Alzheimer’s disease home remedies for better brain health, memory

By: Mohan Garikiparithi | Alzheimers | Saturday, March 05, 2016 - 10:00 AM

Alzheimer’s disease home remedies Over time, toxins can help the formation of plaques in your brain tissue that can trigger degenerative diseases like dementia and even Alzheimer’s disease, but home remedies can help combat these toxins and protect your memory.

Exercise and healthy eating are the two main remedies for a healthy brain, and they’re within our control. The same goes for the health of our brains, and steps to improve mental health and improve brain function overall. With just a few simple changes to your diet and activities to stimulate your brain, you could be well on your way to sharper focus, better recall, and good brain health.

What is Alzheimer’s disease?

Alzheimer’s disease is considered an irreversible, progressive brain disease that slowly destroys memory and thinking skills. It eventually erodes even the ability to carry out the simplest tasks. For most people with Alzheimer’s, symptoms first appear after the age of 65. Statistics suggest that as many as 5 million Americans age 65 and older may have Alzheimer’s disease.

Of those, about five percent develop symptoms earlier, most often in middle age. This early-onset Alzheimer’s can occur because the disease runs in families, so if you have a parent or grandparent who developed Alzheimer’s at a younger age, you could be at risk.

No one, though, is safe from Alzheimer’s disease, even if you’ve been taking good care of your health. It is the most common cause of dementia among older people. By dementia we mean the loss of thinking, remembering, reasoning, and behavioral abilities, so much so that it interferes with daily life and activities. While forgetting where you left your keys seems harmless enough, it could be an early sign of what’s to come…

Can you cure Alzheimer’s disease?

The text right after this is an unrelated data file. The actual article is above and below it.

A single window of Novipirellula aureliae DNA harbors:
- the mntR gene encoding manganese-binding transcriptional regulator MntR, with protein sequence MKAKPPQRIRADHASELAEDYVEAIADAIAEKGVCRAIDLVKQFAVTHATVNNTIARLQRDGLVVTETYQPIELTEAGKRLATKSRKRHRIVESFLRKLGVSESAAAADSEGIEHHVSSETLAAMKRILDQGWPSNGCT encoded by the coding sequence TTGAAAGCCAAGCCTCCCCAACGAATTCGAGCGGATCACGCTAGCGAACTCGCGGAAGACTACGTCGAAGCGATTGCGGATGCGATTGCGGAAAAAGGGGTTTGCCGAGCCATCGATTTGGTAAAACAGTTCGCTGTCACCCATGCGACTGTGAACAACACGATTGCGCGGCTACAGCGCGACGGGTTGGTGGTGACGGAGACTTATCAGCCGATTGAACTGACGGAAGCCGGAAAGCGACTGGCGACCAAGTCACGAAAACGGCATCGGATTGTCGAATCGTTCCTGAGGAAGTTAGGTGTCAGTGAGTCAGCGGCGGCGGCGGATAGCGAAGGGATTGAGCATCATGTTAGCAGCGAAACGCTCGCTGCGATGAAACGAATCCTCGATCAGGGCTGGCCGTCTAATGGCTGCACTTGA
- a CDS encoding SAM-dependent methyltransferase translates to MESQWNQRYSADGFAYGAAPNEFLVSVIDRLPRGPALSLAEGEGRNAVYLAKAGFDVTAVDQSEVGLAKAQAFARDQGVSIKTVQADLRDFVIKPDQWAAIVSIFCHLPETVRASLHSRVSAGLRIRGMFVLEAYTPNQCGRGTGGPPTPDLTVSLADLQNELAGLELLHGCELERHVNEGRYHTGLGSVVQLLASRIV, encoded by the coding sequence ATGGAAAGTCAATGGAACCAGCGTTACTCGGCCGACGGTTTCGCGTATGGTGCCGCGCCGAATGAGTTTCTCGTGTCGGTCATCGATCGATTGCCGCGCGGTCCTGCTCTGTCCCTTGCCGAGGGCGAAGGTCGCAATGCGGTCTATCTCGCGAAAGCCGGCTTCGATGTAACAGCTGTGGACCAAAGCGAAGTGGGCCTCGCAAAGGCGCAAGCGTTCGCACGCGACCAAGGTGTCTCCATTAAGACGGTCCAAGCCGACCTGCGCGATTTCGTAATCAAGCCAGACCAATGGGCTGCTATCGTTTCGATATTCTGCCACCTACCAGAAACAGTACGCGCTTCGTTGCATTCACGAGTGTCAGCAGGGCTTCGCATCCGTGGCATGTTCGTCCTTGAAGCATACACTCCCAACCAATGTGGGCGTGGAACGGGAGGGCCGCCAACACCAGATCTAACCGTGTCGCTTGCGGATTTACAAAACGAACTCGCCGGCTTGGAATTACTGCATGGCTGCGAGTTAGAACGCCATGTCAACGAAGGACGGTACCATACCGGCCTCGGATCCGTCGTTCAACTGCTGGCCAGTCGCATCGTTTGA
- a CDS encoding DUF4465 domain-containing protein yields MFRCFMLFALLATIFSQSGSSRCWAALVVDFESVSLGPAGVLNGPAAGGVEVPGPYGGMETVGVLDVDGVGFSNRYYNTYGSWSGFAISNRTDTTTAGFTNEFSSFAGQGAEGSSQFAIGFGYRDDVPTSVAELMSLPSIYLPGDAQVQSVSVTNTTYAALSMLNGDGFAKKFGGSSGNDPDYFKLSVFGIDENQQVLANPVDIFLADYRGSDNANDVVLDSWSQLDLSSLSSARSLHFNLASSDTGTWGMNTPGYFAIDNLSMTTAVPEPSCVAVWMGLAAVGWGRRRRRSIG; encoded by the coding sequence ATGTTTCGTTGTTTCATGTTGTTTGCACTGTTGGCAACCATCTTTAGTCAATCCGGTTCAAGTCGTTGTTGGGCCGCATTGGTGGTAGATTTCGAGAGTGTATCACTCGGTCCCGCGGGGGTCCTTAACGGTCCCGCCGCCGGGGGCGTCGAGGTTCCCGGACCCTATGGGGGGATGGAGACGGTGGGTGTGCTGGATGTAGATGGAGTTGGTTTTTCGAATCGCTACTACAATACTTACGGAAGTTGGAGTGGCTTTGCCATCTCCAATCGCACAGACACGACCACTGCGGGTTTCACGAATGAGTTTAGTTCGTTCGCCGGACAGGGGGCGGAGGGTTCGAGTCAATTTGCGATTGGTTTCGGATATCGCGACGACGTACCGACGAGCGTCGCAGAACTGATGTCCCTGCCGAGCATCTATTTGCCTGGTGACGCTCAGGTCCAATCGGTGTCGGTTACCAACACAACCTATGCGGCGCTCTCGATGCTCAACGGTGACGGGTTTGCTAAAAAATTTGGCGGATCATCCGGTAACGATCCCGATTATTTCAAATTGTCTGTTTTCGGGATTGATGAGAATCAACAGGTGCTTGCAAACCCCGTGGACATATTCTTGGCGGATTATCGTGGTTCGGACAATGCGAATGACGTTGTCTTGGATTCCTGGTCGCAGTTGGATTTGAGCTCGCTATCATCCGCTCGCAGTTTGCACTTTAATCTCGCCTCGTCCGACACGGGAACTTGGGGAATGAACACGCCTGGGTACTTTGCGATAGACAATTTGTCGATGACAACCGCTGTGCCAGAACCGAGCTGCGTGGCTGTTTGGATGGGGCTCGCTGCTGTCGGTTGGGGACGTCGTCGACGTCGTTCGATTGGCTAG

Not yet, no. “Alzheimer’s disease is complex, and it is unlikely that any one intervention will be found to delay, prevent, or cure it,” the National Institute on Aging says. “That’s why current approaches in treatment and research focus on several different aspects, including helping people maintain mental function, managing behavioral symptoms, and slowing or delaying the symptoms of disease.”

Alzheimer’s disease treatment really focuses on creating a better quality of life. Once a person is diagnosed, doctors will address some of the symptoms and side effects of the disease, and how they can be managed.

There are things you can do for Alzheimer’s disease prevention and alternative treatments for Alzheimer’s disease, which we’re going to talk about here. If these simple lifestyle changes sound right for you, talk to your doctor to get the green light to proceed.

6 home remedies for Alzheimer’s disease risk prevention

1. Coconut oil: When it comes to healthy fat, coconut oil is a sure winner. It contains a unique composition of fatty acids, where those fatty acids are about 90 percent saturated and almost entirely medium chain triglycerides.

When it comes to Alzheimer’s disease prevention, processed coconut oil contains caprylic acid, a particular fatty acid. These fatty acids go straight from the digestive tract to the liver, where they are broken down into ketone bodies – a protein derived from caprylic acid – to provide a quick source of energy. Never a bad thing!

A similar protein is used in a medicine called Ketasyn. Some research, albeit limited, has shown that people who took Ketasyn had better memory and less cognitive decline. Instead of turning to expensive prescription medications, though, you could try coconut oil. While it’s not so tasty straight from the container by teaspoon, you can add it to coffee or tea (just melt it down a bit first so that it emulsifies), smoothies, stir-fries and more. It also makes an excellent substitute for butter in baking.